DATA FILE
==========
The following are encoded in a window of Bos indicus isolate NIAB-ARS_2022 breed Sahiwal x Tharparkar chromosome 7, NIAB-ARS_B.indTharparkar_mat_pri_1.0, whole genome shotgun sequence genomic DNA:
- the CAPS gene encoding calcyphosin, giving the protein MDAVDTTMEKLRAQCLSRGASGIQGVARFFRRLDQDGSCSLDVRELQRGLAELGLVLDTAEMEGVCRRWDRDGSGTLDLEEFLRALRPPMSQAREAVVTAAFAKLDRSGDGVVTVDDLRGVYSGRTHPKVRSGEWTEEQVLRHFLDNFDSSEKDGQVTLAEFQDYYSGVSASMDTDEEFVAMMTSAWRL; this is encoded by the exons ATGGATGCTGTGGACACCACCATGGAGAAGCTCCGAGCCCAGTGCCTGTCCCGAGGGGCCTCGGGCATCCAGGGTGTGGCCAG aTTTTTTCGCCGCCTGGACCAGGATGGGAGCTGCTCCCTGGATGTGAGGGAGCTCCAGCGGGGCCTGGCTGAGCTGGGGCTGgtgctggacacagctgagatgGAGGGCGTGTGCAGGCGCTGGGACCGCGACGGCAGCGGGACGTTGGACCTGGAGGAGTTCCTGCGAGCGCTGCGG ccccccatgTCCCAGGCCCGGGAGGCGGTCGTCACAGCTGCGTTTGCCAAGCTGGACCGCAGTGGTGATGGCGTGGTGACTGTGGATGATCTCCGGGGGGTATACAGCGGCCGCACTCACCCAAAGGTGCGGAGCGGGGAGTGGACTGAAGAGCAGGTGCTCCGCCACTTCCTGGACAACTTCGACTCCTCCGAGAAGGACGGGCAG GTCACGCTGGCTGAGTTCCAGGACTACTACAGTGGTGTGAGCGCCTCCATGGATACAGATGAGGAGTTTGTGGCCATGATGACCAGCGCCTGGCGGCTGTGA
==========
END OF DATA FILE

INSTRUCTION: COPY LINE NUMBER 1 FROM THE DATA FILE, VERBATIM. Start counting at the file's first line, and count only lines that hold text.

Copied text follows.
The following are encoded in a window of Bos indicus isolate NIAB-ARS_2022 breed Sahiwal x Tharparkar chromosome 7, NIAB-ARS_B.indTharparkar_mat_pri_1.0, whole genome shotgun sequence genomic DNA: